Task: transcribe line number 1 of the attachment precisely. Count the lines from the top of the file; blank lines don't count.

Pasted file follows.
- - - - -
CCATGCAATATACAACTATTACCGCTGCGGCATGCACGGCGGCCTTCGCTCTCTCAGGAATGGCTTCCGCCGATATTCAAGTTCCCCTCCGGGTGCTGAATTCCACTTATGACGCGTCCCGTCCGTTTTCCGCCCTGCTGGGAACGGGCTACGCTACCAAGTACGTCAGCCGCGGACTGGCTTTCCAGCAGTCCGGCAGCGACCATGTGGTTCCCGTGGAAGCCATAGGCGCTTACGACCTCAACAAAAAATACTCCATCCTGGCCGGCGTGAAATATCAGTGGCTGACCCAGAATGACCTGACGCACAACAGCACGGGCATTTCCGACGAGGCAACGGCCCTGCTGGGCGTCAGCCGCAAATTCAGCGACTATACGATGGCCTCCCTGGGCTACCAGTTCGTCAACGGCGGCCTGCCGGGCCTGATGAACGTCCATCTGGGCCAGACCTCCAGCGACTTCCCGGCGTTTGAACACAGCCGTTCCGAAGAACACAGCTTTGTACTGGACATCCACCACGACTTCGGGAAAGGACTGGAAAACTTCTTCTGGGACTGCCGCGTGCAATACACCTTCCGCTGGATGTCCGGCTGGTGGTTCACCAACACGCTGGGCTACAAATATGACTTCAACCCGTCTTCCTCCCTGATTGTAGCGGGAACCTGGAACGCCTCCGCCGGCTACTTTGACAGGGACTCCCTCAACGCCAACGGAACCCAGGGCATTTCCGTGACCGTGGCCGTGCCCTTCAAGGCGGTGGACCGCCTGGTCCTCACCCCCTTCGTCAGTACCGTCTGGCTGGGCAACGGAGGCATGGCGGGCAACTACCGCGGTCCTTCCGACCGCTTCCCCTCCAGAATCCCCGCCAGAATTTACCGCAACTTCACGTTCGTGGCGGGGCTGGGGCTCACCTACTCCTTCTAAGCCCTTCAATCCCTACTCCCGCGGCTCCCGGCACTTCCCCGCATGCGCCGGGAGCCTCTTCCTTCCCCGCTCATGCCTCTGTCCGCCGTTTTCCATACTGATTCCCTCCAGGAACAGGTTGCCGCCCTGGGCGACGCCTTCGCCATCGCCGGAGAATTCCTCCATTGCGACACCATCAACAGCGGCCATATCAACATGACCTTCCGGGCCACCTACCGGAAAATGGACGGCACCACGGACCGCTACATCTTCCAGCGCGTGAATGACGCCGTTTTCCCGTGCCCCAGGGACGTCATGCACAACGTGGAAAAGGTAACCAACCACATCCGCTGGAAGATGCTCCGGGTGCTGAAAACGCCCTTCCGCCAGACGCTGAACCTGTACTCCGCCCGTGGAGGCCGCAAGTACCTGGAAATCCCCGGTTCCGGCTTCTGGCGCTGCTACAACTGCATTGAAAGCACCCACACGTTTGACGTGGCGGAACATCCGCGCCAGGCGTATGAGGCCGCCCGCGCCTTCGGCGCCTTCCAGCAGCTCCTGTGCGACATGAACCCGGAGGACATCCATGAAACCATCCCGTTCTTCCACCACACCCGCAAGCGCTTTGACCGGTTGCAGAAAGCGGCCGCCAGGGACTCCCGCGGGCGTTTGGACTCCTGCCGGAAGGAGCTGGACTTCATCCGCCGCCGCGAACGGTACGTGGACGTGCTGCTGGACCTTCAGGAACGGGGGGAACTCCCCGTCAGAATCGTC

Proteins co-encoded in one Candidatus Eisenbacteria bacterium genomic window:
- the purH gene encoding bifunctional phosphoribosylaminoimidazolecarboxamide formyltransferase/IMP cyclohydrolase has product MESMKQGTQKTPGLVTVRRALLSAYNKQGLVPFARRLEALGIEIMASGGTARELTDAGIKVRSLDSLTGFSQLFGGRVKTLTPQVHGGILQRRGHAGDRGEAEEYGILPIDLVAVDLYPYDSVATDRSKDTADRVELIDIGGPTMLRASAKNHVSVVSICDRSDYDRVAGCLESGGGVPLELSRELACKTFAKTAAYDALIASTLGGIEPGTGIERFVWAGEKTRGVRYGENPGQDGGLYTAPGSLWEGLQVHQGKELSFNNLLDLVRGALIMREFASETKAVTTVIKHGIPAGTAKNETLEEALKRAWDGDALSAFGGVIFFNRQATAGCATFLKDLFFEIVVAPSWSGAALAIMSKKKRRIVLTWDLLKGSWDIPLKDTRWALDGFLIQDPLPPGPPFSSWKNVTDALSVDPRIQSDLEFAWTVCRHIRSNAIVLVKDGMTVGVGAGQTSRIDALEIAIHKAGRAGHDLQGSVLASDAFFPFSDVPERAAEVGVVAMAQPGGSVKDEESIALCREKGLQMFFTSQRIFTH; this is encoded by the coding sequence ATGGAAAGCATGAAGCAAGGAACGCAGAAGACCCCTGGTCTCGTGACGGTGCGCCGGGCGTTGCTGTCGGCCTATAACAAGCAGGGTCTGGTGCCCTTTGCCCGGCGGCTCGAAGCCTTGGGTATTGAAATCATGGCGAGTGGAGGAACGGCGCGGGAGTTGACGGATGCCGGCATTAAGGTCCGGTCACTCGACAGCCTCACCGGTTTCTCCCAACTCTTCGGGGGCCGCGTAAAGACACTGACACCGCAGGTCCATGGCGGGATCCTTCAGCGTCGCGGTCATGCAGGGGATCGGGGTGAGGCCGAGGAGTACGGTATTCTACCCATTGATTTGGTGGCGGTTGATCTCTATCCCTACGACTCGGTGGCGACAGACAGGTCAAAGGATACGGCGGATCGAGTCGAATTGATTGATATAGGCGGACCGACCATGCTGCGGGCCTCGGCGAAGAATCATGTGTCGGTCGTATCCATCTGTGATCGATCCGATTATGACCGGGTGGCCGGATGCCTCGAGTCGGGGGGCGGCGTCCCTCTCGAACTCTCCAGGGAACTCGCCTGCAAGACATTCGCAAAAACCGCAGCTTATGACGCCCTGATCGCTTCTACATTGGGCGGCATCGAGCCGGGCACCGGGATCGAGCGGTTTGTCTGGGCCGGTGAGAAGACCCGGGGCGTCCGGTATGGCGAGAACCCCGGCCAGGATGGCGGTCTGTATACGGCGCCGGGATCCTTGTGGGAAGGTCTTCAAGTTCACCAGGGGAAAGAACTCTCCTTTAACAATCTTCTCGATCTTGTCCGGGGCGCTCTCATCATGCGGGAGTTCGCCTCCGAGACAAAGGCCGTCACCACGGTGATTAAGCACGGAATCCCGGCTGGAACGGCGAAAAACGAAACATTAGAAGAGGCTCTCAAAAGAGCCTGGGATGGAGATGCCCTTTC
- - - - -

CCATGCAATATACAACTATTACCGCTGCGGCATGCACGGCGGCCTTCGCTCTCTCAGGAATGGCTTCCGCCGATATTCAAGTTCCCCTCCGGGTGCTGAATTCCACTTATGACGCGTCCCGTCCGTTTTCCGCCCTGCTGGGAACGGGCTACGCTACCAAGTACGTCAGCCGCGGACTGGCTTTCCAGCAGTCCGGCAGCGACCATGTGGTTCCCGTGGAAGCCATAGGCGCTTACGACCTCAACAAAAAATACTCCATCCTGGCCGGCGTGAAATATCAGTGGCTGACCCAGAATGACCTGACGCACAACAGCACGGGCATTTCCGACGAGGCAACGGCCCTGCTGGGCGTCAGCCGCAAATTCAGCGACTATACGATGGCCTCCCTGGGCTACCAGTTCGTCAACGGCGGCCTGCCGGGCCTGATGAACGTCCATCTGGGCCAGACCTCCAGCGACTTCCCGGCGTTTGAACACAGCCGTTCCGAAGAACACAGCTTTGTACTGGACATCCACCACGACTTCGGGAAAGGACTGGAAAACTTCTTCTGGGACTGCCGCGTGCAATACACCTTCCGCTGGATGTCCGGCTGGTGGTTCACCAACACGCTGGGCTACAAATATGACTTCAACCCGTCTTCCTCCCTGATTGTAGCGGGAACCTGGAACGCCTCCGCCGGCTACTTTGACAGGGACTCCCTCAACGCCAACGGAACCCAGGGCATTTCCGTGACCGTGGCCGTGCCCTTCAAGGCGGTGGACCGCCTGGTCCTCACCCCCTTCGTCAGTACCGTCTGGCTGGGCAACGGAGGCATGGCGGGCAACTACCGCGGTCCTTCCGACCGCTTCCCCTCCAGAATCCCCGCCAGAATTTACCGCAACTTCACGTTCGTGGCGGGGCTGGGGCTCACCTACTCCTTCTAAGCCCTTCAATCCCTACTCCCGCGGCTCCCGGCACTTCCCCGCATGCGCCGGGAGCCTCTTCCTTCCCCGCTCATGCCTCTGTCCGCCGTTTTCCATACTGATTCCCTCCAGGAACAGGTTGCCGCCCTGGGCGACGCCTTCGCCATCGCCGGAGAATTCCTCCATTGCGACACCATCAACAGCGGCCATATCAACATGACCTTCCGGGCCACCTACCGGAAAATGGACGGCACCACGGACCGCTACATCTTCCAGCGCGTGAATGACGCCGTTTTCCCGTGCCCCAGGGACGTCATGCACAACGTGGAAAAGGTAACCAACCACATCCGCTGGAAGATGCTCCGGGTGCTGAAAACGCCCTTCCGCCAGACGCTGAACCTGTACTCCGCCCGTGGAGGCCGCAAGTACCTGGAAATCCCCGGTTCCGGCTTCTGGCGCTGCTACAACTGCATTGAAAGCACCCACACGTTTGACGTGGCGGAACATCCGCGCCAGGCGTATGAGGCCGCCCGCGCCTTCGGCGCCTTCCAGCAGCTCCTGTGCGACATGAACCCGGAGGACATCCATGAAACCATCCCGTTCTTCCACCACACCCGCAAGCGCTTTGACCGGTTGCAGAAAGCGGCCGCCAGGGACTCCCGCGGGCGTTTGGACTCCTGCCGGAAGGAGCTGGACTTCATCCGCCGCCGCGAACGGTACGTGGACGTGCTGCTGGACCTTCAGGAACGGGGGGAACTCCCCGTCAGAATCGTC